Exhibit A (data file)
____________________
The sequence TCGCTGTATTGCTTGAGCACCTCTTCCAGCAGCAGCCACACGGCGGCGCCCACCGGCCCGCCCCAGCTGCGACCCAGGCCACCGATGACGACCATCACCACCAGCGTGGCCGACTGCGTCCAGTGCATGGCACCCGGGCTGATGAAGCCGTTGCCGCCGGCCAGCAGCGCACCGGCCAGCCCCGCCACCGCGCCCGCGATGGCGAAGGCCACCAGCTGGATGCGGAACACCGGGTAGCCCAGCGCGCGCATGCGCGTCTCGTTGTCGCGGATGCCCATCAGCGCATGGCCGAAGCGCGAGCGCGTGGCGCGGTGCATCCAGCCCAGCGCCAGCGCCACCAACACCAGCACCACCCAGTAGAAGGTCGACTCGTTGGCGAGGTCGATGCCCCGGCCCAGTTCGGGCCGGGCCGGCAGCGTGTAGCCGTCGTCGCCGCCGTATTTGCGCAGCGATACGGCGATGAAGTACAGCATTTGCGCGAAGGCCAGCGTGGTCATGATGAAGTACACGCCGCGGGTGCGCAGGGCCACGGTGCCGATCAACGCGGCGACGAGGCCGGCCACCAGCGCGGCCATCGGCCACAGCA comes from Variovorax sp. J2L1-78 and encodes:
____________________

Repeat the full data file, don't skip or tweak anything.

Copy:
The sequence TCGCTGTATTGCTTGAGCACCTCTTCCAGCAGCAGCCACACGGCGGCGCCCACCGGCCCGCCCCAGCTGCGACCCAGGCCACCGATGACGACCATCACCACCAGCGTGGCCGACTGCGTCCAGTGCATGGCACCCGGGCTGATGAAGCCGTTGCCGCCGGCCAGCAGCGCACCGGCCAGCCCCGCCACCGCGCCCGCGATGGCGAAGGCCACCAGCTGGATGCGGAACACCGGGTAGCCCAGCGCGCGCATGCGCGTCTCGTTGTCGCGGATGCCCATCAGCGCATGGCCGAAGCGCGAGCGCGTGGCGCGGTGCATCCAGCCCAGCGCCAGCGCCACCAACACCAGCACCACCCAGTAGAAGGTCGACTCGTTGGCGAGGTCGATGCCCCGGCCCAGTTCGGGCCGGGCCGGCAGCGTGTAGCCGTCGTCGCCGCCGTATTTGCGCAGCGATACGGCGATGAAGTACAGCATTTGCGCGAAGGCCAGCGTGGTCATGATGAAGTACACGCCGCGGGTGCGCAGGGCCACGGTGCCGATCAACGCGGCGACGAGGCCGGCCACCAGCGCGGCCATCGGCCACAGCA comes from Variovorax sp. J2L1-78 and encodes: